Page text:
As an audiobook narrator, my reading to you as the listener is naturally my creative and artistic impression of the work. But at the same time, my reading can create pictures and colours in your mind and psyche. So, the narrator and listener have their own collaboration. It is a unique and wonderful art form to use words and voice to bring a whole world to life. If words are the body of an audiobook, then the narrator is the heartbeat bringing life. For the listener, in the words of Shakespeare, hopefully it is a successful ‘marriage of two minds’ for the time you will spend together whilst the story unfolds for them.

Audiobook narration for me is a joy and the satisfaction of a completed project appearing for sale on Audible or Amazon is akin to seeing a completed work of art in a gallery.

So, if you are a lover of books and want to explore all that audiobook production has to offer then do so with diligence, creativity and passion, and a whole dramatic world will open up for you.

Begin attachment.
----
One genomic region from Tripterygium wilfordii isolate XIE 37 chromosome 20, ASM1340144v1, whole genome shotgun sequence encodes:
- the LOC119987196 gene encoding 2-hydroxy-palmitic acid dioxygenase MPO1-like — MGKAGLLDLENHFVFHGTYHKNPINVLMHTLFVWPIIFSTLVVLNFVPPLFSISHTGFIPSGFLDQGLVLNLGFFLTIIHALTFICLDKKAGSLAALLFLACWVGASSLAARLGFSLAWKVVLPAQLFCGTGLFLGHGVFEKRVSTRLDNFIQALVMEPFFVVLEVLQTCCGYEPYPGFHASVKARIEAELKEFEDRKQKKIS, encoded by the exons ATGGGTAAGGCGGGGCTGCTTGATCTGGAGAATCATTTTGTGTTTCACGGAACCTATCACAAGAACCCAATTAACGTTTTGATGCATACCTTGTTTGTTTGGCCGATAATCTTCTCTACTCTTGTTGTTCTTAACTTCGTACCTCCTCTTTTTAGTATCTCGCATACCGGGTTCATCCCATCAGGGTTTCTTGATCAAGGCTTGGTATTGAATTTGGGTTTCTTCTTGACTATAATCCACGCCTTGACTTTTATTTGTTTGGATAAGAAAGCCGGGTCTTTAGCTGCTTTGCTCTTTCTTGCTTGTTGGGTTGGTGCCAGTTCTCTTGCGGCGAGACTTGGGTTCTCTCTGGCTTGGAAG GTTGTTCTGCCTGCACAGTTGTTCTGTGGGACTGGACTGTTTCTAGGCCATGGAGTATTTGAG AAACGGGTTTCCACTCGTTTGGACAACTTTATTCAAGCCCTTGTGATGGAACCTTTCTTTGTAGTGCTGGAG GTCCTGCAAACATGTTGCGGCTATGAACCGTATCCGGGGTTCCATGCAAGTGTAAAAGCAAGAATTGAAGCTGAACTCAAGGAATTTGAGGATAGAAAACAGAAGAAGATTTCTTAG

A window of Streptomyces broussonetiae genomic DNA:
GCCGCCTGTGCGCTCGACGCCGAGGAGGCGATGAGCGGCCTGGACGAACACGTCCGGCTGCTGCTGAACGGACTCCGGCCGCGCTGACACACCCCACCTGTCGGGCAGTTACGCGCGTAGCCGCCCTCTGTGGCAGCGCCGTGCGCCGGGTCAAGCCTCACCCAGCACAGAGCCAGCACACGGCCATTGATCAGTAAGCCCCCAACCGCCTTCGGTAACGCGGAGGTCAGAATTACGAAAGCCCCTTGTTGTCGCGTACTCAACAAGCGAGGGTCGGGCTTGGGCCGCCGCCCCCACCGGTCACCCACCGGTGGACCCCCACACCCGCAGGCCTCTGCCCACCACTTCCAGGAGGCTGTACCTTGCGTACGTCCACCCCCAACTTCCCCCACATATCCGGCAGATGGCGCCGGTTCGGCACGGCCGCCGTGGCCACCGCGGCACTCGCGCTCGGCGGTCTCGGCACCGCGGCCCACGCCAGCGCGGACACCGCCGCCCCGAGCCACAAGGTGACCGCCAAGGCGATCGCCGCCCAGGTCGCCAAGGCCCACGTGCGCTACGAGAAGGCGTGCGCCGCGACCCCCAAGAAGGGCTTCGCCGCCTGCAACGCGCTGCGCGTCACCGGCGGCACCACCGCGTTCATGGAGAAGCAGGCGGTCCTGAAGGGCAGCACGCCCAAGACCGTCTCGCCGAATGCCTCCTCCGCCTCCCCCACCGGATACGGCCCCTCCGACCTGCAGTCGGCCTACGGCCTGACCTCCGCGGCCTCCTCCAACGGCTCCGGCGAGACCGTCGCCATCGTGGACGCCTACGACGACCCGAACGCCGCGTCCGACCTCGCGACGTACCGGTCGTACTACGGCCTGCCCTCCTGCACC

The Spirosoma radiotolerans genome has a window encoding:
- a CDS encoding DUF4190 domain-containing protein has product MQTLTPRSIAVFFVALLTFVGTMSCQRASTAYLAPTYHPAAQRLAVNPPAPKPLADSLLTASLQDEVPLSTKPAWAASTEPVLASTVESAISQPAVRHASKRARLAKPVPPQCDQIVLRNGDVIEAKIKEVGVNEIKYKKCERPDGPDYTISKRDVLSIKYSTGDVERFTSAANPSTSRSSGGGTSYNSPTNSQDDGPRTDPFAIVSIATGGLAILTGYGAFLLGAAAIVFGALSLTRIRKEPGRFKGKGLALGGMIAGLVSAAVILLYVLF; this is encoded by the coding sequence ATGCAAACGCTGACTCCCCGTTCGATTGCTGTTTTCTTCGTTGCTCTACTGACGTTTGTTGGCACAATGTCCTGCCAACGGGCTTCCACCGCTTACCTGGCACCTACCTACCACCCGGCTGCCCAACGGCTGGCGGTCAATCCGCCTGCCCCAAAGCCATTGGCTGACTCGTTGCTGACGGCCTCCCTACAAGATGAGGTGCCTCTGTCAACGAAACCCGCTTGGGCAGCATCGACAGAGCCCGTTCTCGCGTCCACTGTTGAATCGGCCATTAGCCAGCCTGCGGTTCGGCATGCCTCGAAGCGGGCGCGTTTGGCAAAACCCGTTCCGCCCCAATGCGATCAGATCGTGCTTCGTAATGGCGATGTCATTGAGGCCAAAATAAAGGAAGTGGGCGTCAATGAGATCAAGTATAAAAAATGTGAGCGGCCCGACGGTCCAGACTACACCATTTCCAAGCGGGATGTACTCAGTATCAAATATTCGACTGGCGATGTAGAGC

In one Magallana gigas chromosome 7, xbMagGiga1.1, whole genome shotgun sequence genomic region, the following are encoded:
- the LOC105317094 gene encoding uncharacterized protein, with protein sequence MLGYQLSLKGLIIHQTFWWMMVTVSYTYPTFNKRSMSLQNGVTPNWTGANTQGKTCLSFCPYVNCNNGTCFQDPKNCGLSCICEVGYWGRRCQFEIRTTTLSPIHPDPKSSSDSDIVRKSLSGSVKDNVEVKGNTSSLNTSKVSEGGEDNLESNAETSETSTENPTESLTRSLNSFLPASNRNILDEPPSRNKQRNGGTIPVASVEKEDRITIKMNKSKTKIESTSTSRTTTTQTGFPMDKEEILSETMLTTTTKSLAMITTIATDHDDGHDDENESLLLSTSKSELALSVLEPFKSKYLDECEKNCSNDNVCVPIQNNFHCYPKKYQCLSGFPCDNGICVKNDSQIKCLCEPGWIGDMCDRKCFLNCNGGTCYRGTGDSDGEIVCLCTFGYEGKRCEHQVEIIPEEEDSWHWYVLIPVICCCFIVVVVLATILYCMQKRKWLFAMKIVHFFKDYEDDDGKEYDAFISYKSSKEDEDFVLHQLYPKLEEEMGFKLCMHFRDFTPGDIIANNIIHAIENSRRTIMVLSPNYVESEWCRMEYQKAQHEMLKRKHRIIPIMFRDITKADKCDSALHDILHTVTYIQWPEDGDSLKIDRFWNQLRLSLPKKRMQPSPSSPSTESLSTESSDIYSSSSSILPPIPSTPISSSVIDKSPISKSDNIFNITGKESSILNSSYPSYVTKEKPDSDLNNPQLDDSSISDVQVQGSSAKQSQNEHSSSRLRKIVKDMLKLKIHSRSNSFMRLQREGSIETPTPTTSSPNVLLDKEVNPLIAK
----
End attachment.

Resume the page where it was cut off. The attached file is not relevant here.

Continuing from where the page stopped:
“You can find magic wherever you look. Sit back and relax, all you need is a book!” Dr Seuss

Rachael Beresford has over 15 years experience in the voice over industry and narrator of acclaimed audiobooks including The Waterstones Children’s Book of the Year 2017 and 2018 and also The International Man Booker Prize. Rachael is a passionate audiobook narrator and keen to share the story of the magical world of audiobooks. She also works as Assistant Editor on The Buzz Magazine, the only magazine in the world dedicated to the voice over industry. Married with two young girls who also enjoy voicing, when Rachael isn’t reading a book out loud for work, she’ll be found reading one for pleasure. Find her on Twitter: @rachiesvoice